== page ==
On Nashsolvability of finite nperson deterministic graphical games; Catch 22
We consider finite nperson deterministic graphical (DG) games. These ga...
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Computations and Complexities of Tarski's Fixed Points and Supermodular Games
We consider two models of computation for Tarski's order preserving func...
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Controlling network coordination games
We study a novel control problem in the context of network coordination ...
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Bestresponse dynamics in directed network games
We study public goods games played on networks with possibly nonrecipro...
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Financial Network Games
We study financial systems from a gametheoretic standpoint. A financial...
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A Refined Study of the Complexity of Binary Networked Public Goods Games
We study the complexity of several combinatorial problems in the model o...
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Constrained Existence Problem for Weak Subgame Perfect Equilibria with ωRegular Boolean Objectives
We study multiplayer turnbased games played on a finite directed graph ...
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Coordination Games on Weighted Directed Graphs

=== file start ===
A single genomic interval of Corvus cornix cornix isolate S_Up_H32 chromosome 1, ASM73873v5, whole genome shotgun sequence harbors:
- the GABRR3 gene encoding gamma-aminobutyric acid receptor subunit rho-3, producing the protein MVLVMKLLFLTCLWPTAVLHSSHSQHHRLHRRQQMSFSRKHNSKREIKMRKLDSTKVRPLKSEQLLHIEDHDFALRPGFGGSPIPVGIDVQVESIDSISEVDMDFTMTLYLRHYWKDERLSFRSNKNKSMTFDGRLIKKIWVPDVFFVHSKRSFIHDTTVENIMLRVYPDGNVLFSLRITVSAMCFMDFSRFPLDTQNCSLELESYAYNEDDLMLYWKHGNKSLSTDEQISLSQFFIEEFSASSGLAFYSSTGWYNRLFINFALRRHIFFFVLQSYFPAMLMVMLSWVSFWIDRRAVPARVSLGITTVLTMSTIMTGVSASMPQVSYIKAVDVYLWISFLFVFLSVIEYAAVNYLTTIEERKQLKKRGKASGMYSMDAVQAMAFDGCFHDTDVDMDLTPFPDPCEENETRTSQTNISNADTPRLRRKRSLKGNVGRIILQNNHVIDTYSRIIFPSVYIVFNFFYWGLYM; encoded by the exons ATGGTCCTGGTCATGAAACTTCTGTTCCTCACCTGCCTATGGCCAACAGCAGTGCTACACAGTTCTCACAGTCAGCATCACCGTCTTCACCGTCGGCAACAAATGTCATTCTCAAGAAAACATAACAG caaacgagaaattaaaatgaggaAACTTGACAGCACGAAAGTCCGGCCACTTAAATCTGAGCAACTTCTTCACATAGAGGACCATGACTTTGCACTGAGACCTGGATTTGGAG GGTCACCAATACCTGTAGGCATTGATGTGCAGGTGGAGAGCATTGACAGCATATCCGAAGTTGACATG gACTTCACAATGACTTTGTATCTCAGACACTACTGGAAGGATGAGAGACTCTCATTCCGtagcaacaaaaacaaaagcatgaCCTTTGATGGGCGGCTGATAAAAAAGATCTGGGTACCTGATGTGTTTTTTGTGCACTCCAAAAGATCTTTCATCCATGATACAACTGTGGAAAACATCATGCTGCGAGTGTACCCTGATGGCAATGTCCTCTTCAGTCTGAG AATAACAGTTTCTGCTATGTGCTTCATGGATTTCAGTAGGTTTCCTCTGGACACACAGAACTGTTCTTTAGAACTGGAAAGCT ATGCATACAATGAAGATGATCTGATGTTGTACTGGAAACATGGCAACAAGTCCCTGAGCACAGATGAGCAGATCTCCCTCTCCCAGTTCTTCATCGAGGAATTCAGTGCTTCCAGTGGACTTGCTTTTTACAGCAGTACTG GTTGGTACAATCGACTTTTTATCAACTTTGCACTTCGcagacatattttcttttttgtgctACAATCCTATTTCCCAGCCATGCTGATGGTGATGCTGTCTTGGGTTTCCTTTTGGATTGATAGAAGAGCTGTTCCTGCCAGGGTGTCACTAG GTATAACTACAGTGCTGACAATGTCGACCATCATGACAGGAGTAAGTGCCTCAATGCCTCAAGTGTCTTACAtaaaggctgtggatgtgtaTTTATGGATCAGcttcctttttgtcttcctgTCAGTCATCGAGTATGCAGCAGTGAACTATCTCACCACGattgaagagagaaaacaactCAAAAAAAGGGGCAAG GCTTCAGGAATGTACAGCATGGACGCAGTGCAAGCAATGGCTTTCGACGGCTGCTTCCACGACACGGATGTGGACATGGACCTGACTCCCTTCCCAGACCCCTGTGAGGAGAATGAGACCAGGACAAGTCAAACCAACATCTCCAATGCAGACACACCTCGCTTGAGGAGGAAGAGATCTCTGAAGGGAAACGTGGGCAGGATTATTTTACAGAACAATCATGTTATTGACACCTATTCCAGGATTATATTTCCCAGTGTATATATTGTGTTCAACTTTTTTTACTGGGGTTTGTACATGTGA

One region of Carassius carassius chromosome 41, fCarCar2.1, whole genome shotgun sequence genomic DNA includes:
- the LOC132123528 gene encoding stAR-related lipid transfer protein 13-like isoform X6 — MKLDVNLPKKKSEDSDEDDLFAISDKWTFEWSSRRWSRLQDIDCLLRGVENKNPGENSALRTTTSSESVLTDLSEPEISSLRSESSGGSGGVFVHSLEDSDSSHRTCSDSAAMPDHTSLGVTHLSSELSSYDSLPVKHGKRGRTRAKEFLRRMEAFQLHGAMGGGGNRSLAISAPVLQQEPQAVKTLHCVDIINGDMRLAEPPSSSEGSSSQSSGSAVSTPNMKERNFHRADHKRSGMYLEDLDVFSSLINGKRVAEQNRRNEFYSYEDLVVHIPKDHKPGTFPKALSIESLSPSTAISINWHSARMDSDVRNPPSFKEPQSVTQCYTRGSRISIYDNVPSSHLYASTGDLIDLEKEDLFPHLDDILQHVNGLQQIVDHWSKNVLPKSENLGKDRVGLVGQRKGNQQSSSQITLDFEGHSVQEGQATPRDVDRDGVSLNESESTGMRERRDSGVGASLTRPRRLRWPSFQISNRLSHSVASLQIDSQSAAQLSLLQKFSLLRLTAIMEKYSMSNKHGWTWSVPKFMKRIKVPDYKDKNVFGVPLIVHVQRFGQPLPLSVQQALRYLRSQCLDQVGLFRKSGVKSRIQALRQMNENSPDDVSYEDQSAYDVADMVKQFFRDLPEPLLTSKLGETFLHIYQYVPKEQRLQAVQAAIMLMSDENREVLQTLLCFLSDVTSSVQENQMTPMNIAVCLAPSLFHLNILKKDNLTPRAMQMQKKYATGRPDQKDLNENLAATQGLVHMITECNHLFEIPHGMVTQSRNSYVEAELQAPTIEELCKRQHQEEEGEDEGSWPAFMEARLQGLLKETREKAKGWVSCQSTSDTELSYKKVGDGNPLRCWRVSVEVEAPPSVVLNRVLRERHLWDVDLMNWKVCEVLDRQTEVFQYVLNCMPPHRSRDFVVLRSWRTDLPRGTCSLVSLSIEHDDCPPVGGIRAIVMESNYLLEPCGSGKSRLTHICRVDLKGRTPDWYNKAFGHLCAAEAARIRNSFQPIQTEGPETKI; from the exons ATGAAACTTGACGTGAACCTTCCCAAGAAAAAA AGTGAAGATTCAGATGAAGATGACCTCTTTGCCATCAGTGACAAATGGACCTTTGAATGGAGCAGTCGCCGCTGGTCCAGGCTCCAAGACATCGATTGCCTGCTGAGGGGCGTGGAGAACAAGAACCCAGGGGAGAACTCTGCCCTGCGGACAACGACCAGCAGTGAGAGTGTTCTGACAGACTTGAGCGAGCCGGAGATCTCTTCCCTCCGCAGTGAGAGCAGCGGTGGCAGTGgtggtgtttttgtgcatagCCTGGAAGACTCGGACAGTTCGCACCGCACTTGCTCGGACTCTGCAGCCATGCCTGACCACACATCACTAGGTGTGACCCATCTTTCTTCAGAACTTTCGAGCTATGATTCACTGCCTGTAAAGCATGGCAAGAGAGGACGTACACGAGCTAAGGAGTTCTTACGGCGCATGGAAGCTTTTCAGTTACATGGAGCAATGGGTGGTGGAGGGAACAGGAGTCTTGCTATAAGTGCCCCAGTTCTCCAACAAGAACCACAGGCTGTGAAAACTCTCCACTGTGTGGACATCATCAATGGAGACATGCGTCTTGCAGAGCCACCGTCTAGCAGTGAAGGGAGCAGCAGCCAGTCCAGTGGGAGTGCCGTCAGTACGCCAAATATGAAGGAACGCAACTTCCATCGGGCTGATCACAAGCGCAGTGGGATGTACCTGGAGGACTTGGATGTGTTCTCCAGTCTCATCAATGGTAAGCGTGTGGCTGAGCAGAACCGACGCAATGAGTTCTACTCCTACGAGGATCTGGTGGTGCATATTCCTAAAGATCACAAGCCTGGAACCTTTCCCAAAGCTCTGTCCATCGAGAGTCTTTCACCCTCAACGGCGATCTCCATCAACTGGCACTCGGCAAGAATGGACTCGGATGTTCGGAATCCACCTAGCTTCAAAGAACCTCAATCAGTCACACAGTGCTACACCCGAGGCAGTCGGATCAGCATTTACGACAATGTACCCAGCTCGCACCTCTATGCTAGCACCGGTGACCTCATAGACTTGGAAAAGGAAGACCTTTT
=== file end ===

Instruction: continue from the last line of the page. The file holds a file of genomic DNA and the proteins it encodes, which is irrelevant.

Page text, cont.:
We study strategic games on weighted directed graphs, in which the payoff of a player is defined as the sum of the weights on the edges from players who chose the same strategy, augmented by a fixed nonnegative integer bonus for picking a given strategy. These games capture the idea of coordination in the absence of globally common strategies. We identify natural classes of graphs for which finite improvement or coalitionimprovement paths of polynomial length always exist, and, as a consequence, a (pure) Nash equilibrium or a strong equilibrium can be found in polynomial time. The considered classes of graphs are typical in network topologies: simple cycles correspond to the token ring local area networks, while open chains of simple cycles correspond to multiple independent rings topology from the recommendation G.8032v2 on the Ethernet ring protection switching. For simple cycles these results are optimal in the sense that without the imposed conditions on the weights and bonuses a Nash equilibrium may not even exist. Finally, we prove that the problem of determining the existence of a Nash equilibrium or of a strong equilibrium in these games is NPcomplete already for unweighted graphs and with no bonuses assumed. This implies that the same problems for polymatrix games are strongly NPhard.
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